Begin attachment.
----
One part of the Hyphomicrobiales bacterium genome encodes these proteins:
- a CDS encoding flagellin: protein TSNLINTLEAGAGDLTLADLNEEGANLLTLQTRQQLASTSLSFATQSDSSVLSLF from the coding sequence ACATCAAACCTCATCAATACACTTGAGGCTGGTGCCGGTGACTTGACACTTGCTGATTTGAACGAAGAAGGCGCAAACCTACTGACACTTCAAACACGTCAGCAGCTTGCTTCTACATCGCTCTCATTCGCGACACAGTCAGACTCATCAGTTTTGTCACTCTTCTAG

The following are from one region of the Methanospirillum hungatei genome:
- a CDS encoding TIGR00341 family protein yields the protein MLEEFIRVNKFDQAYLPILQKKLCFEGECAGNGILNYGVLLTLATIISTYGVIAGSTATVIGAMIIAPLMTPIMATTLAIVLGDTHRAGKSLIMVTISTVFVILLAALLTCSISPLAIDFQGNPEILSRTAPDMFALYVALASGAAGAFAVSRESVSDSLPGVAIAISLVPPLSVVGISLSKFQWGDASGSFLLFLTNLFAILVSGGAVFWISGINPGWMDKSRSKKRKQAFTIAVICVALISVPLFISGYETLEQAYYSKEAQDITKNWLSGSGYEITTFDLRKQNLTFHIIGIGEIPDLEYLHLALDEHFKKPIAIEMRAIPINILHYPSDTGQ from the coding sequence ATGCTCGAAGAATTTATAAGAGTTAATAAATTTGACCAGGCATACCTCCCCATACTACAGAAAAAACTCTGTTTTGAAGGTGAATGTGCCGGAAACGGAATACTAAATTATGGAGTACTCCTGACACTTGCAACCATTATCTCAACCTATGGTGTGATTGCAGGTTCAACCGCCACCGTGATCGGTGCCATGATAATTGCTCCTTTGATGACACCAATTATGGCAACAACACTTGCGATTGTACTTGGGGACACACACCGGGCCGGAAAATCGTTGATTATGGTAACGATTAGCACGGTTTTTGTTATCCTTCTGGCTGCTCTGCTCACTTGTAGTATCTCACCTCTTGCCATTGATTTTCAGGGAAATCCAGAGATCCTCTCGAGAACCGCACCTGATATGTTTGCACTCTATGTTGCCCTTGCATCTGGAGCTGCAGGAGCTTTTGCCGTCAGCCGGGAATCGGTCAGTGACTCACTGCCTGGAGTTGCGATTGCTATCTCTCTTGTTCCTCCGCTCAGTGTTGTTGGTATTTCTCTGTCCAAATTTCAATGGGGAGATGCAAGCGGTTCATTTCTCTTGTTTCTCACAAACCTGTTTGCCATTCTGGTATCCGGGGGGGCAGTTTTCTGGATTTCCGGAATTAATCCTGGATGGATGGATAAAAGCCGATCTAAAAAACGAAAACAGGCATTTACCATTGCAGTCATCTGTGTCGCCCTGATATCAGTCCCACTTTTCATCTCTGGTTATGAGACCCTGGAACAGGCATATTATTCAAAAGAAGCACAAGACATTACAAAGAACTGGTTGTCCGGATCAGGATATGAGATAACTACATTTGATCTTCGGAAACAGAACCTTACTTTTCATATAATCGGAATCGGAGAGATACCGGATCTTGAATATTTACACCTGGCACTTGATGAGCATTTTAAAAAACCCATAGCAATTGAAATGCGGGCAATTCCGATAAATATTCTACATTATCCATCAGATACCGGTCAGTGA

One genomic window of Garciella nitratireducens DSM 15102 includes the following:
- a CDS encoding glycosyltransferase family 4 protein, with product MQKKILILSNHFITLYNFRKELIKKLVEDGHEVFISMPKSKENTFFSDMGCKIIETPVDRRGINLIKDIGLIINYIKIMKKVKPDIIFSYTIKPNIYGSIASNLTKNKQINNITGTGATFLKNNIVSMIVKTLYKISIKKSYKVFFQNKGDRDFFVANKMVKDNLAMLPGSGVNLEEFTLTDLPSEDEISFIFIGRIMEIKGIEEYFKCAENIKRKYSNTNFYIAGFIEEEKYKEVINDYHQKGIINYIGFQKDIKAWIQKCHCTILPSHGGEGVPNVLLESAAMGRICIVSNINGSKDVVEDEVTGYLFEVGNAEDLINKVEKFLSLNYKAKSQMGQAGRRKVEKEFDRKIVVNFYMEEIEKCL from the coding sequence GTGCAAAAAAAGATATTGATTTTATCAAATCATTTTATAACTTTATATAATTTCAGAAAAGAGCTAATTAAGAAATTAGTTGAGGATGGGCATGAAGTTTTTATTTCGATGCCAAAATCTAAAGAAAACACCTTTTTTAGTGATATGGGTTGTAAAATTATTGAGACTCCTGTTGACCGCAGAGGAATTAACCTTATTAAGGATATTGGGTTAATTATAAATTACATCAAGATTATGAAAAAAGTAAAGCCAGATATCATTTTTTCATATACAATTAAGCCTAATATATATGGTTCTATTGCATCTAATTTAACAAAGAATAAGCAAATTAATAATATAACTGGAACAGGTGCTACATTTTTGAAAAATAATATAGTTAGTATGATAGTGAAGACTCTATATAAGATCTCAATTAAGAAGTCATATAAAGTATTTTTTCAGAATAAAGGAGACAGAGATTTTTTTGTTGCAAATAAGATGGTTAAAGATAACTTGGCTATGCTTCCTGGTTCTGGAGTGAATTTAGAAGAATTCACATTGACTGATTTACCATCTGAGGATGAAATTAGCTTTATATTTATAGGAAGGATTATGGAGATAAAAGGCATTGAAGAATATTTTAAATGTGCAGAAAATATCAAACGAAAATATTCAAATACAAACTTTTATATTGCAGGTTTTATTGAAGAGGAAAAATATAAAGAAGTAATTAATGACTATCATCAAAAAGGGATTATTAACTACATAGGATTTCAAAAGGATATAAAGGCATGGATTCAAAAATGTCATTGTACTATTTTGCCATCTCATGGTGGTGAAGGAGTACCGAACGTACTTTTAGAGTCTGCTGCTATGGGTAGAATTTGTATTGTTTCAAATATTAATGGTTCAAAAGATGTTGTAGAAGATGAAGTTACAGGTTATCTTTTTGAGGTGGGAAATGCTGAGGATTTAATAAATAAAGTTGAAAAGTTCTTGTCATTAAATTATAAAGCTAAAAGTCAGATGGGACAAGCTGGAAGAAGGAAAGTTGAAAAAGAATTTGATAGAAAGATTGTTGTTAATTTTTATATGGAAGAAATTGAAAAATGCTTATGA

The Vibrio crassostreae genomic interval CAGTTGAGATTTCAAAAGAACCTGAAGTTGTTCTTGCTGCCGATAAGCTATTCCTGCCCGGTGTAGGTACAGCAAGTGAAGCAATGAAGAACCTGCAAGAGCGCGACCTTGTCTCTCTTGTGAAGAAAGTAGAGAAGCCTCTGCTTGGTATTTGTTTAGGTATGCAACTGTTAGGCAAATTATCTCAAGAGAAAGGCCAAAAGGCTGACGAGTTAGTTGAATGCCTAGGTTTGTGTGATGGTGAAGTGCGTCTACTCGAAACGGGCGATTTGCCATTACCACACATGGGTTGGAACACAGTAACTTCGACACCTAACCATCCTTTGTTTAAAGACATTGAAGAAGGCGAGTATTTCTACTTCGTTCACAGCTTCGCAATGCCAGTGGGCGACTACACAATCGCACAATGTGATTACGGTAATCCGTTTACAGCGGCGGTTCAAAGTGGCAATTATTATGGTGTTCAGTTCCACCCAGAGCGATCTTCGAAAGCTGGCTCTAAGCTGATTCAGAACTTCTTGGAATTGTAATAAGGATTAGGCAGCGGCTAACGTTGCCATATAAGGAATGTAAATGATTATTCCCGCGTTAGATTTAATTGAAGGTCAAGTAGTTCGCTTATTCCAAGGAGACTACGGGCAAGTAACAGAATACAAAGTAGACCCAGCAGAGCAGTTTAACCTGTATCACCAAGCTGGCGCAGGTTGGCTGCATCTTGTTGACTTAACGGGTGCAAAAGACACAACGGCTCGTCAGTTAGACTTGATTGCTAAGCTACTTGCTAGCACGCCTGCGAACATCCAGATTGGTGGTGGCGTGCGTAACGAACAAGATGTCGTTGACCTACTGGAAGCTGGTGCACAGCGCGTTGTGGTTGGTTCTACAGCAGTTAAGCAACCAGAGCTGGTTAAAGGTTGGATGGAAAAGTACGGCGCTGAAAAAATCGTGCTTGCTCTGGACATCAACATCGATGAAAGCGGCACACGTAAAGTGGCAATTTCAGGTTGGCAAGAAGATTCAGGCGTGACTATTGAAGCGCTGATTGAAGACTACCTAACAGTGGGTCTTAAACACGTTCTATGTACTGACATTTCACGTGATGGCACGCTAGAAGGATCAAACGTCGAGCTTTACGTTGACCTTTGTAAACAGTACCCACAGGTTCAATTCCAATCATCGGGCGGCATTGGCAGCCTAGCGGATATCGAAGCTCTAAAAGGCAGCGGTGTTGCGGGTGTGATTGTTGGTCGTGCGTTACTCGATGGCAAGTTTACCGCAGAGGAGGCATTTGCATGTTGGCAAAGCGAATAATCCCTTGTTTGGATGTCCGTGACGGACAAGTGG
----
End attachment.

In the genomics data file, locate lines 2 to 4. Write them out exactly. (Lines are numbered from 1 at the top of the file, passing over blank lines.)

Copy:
- a CDS encoding flagellin: protein TSNLINTLEAGAGDLTLADLNEEGANLLTLQTRQQLASTSLSFATQSDSSVLSLF from the coding sequence ACATCAAACCTCATCAATACACTTGAGGCTGGTGCCGGTGACTTGACACTTGCTGATTTGAACGAAGAAGGCGCAAACCTACTGACACTTCAAACACGTCAGCAGCTTGCTTCTACATCGCTCTCATTCGCGACACAGTCAGACTCATCAGTTTTGTCACTCTTCTAG

The following are from one region of the Methanospirillum hungatei genome:
- a CDS encoding TIGR00341 family protein yields the protein MLEEFIRVNKFDQAYLPILQKKLCFEGECAGNGILNYGVLLTLATIISTYGVIAGSTATVIGAMIIAPLMTPIMATTLAIVLGDTHRAGKSLIMVTISTVFVILLAALLTCSISPLAIDFQGNPEILSRTAPDMFALYVALASGAAGAFAVSRESVSDSLPGVAIAISLVPPLSVVGISLSKFQWGDASGSFLLFLTNLFAILVSGGAVFWISGINPGWMDKSRSKKRKQAFTIAVICVALISVPLFISGYETLEQAYYSKEAQDITKNWLSGSGYEITTFDLRKQNLTFHIIGIGEIPDLEYLHLALDEHFKKPIAIEMRAIPINILHYPSDTGQ from the coding sequence ATGCTCGAAGAATTTATAAGAGTTAATAAATTTGACCAGGCATACCTCCCCATACTACAGAAAAAACTCTGTTTTGAAGGTGAATGTGCCGGAAACGGAATACTAAATTATGGAGTACTCCTGACACTTGCAACCATTATCTCAACCTATGGTGTGATTGCAGGTTCAACCGCCACCGTGATCGGTGCCATGATAATTGCTCCTTTGATGACACCAATTATGGCAACAACACTTGCGATTGTACTTGGGGACACACACCGGGCCGGAAAATCGTTGATTATGGTAACGATTAGCACGGTTTTTGTTATCCTTCTGGCTGCTCTGCTCACTTGTAGTATCTCACCTCTTGCCATTGATTTTCAGGGAAATCCAGAGATCCTCTCGAGAACCGCACCTGATATGTTTGCACTCTATGTTGCCCTTGCATCTGGAGCTGCAGGAGCTTTTGCCGTCAGCCGGGAATCGGTCAGTGACTCACTGCCTGGAGTTGCGATTGCTATCTCTCTTGTTCCTCCGCTCAGTGTTGTTGGTATTTCTCTGTCCAAATTTCAATGGGGAGATGCAAGCGGTTCATTTCTCTTGTTTCTCACAAACCTGTTTGCCATTCTGGTATCCGGGGGGGCAGTTTTCTGGATTTCCGGAATTAATCCTGGATGGATGGATAAAAGCCGATCTAAAAAACGAAAACAGGCATTTACCATTGCAGTCATCTGTGTCGCCCTGATATCAGTCCCACTTTTCATCTCTGGTTATGAGACCCTGGAACAGGCATATTATTCAAAAGAAGCACAAGACATTACAAAGAACTGGTTGTCCGGATCAGGATATGAGATAACTACATTTGATCTTCGGAAACAGAACCTTACTTTTCATATAATCGGAATCGGAGAGATACCGGATCTTGAATATTTACACCTGGCACTTGATGAGCATTTTAAAAAACCCATAGCAATTGAAATGCGGGCAATTCCGATAAATATTCTACATTATCCATCAGATACCGGTCAGTGA